In the area of ICT asset security, the use of CPAs to verify compliance with cybersecurity requirements has gained a strong impulse in the last decade with the publication of international standards ISO/IEC 15408-1:2009 (Information technology - Evaluation criteria for IT security) and ISO/IEC 19790:2012 (Information technology - Security techniques - Security requirements for cryptographic modules) (Leszczyna, 2018). However, even if the area of information security is moving towards international standardization and the search for systematic testing procedures for conformity assessment, the evaluation of ICT assets includes advanced technical challenges arising from the complexity of the behavior of such assets, which requires research to develop systematic and conclusive tests.

In recent years, there have been cases of compromised ICT assets (Kirtley & Memmel, 2018). Several models of babysitting suffered security incidents, where in some cases there was the sending of scary audios to children, in addition to the theft of access credentials to Apple and Google stores, and the improper obtaining of the authorization of other users to remotely view and control the monitor. According to (Cziesla, Kemper, Muntermann, & Sinanaj, 2015), several companies have had their data breached by the NSA through security breaches in ICT assets. In (Restuccia, D'Oro, & Melodia, 2018), it has been proven that internet-connected cars, through Internet of Things (IoT) devices, can be controlled remotely. More worrying cases, however, involve medical devices and can have fatal consequences in the event of failure (Restuccia, D'Oro, & Melodia, 2018).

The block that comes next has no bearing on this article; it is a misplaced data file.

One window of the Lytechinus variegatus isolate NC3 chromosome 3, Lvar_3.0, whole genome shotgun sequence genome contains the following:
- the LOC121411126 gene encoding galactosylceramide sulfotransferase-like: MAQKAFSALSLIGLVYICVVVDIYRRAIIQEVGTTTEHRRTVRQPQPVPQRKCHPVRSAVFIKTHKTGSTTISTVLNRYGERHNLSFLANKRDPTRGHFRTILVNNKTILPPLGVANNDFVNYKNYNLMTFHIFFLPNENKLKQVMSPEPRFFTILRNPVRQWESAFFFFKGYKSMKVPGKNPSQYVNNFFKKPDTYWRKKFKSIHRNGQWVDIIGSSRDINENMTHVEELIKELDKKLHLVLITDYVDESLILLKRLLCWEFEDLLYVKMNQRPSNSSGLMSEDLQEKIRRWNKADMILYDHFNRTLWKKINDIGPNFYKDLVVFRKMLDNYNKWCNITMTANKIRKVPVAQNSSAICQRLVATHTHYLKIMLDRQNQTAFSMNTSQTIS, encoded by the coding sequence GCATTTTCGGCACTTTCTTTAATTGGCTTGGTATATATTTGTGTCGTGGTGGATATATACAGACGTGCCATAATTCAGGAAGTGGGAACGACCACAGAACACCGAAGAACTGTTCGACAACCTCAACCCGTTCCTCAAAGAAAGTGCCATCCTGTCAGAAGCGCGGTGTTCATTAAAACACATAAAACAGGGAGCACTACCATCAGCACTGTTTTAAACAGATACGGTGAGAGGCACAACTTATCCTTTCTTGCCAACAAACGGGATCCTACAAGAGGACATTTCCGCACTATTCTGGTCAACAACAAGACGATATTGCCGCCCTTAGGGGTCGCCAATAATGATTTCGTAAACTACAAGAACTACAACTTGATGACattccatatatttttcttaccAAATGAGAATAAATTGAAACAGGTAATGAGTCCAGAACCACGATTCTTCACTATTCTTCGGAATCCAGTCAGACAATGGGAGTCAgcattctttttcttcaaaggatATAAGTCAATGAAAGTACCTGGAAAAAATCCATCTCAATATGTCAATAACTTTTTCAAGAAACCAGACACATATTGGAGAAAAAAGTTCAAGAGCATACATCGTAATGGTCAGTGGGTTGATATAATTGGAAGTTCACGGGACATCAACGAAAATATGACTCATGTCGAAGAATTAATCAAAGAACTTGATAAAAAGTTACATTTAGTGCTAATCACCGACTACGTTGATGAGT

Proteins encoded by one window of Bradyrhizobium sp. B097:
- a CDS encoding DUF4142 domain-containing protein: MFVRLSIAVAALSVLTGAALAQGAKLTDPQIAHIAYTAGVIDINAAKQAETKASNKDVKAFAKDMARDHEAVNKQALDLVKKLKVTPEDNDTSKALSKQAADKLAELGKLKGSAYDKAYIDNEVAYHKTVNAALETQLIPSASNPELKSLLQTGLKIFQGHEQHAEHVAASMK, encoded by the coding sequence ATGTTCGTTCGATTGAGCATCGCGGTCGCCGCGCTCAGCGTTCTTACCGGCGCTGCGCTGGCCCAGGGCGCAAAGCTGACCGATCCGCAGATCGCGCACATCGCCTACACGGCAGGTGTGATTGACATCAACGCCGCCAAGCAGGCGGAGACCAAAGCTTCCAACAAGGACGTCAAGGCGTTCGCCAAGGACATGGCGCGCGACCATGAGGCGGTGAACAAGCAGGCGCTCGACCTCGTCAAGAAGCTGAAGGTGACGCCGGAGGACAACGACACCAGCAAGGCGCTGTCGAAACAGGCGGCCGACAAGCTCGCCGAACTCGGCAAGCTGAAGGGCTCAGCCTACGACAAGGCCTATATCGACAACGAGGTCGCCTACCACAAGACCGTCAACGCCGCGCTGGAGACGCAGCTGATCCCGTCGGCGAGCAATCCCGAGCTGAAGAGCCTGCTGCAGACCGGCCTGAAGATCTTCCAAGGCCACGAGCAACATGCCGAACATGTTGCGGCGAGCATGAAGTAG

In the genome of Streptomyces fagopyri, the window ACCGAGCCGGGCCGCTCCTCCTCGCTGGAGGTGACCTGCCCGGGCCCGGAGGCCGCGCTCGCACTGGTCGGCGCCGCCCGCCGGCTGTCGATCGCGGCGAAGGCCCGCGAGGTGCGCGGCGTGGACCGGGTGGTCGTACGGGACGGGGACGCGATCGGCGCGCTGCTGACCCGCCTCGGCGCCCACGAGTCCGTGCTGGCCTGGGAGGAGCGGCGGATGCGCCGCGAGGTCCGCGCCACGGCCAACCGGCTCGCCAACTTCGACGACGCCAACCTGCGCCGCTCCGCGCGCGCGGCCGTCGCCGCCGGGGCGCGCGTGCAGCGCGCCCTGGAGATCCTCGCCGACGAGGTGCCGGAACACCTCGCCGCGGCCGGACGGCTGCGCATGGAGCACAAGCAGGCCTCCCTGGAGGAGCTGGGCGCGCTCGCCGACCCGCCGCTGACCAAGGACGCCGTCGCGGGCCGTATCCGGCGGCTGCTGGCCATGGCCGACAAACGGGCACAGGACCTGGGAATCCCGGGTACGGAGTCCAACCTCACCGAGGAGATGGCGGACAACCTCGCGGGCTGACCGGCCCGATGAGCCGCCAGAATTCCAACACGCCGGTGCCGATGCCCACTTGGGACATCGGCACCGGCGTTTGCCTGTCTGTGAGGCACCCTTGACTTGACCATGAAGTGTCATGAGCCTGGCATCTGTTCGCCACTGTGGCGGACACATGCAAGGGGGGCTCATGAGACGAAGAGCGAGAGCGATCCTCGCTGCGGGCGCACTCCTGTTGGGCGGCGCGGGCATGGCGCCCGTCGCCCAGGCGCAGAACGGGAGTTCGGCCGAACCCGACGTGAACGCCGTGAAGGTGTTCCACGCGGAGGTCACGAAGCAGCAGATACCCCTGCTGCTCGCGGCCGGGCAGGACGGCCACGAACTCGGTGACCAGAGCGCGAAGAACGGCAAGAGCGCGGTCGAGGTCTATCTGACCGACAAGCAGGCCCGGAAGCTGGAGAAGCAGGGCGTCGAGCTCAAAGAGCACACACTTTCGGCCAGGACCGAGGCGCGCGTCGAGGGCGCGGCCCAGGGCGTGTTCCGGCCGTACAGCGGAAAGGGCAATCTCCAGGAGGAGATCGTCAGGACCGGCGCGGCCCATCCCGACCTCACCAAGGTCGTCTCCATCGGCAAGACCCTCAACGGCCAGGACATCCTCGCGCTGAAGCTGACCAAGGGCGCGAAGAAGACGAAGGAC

Key Terms in this Chapter

Virtualization: It allows you to use a physical machine’s full resource by distributing its capabilities among many users, environments, or virtual machines.

Cybersecurity: It is the organization and collection of resources, processes, and structures used to protect cyberspace from security events.

Information Security: It is the practice of preventing unauthorized access, use, disclosure, disruption, modification, inspection, recording or destruction of organization's information.

ICT Assets: All kind of hardware and software capable of performing computational processing and engaged in information technology and communications activities.

Network Traffic: It refers to the amount of data moving across a network at a given point of time.

Conformity Assessment: It encompasses any procedure used, directly or indirectly, to determine that the requirements pertaining to technical regulations or standards are complied.

Security Event: Any observable or detectable occurrence relevant to information security. This can include attempted attacks or lapses that expose security vulnerabilities.

Malicious Traffic: Any suspicious connection or content created or received over the network. Malicious traffic is a threat that creates a security event.

Black-Box Test: Test performed without knowledge of the internal workings of the software in which it examines the fundamental aspects of the system.

Network Traffic Analysis: It is the process of intercepting, recording, and analyzing network traffic patterns.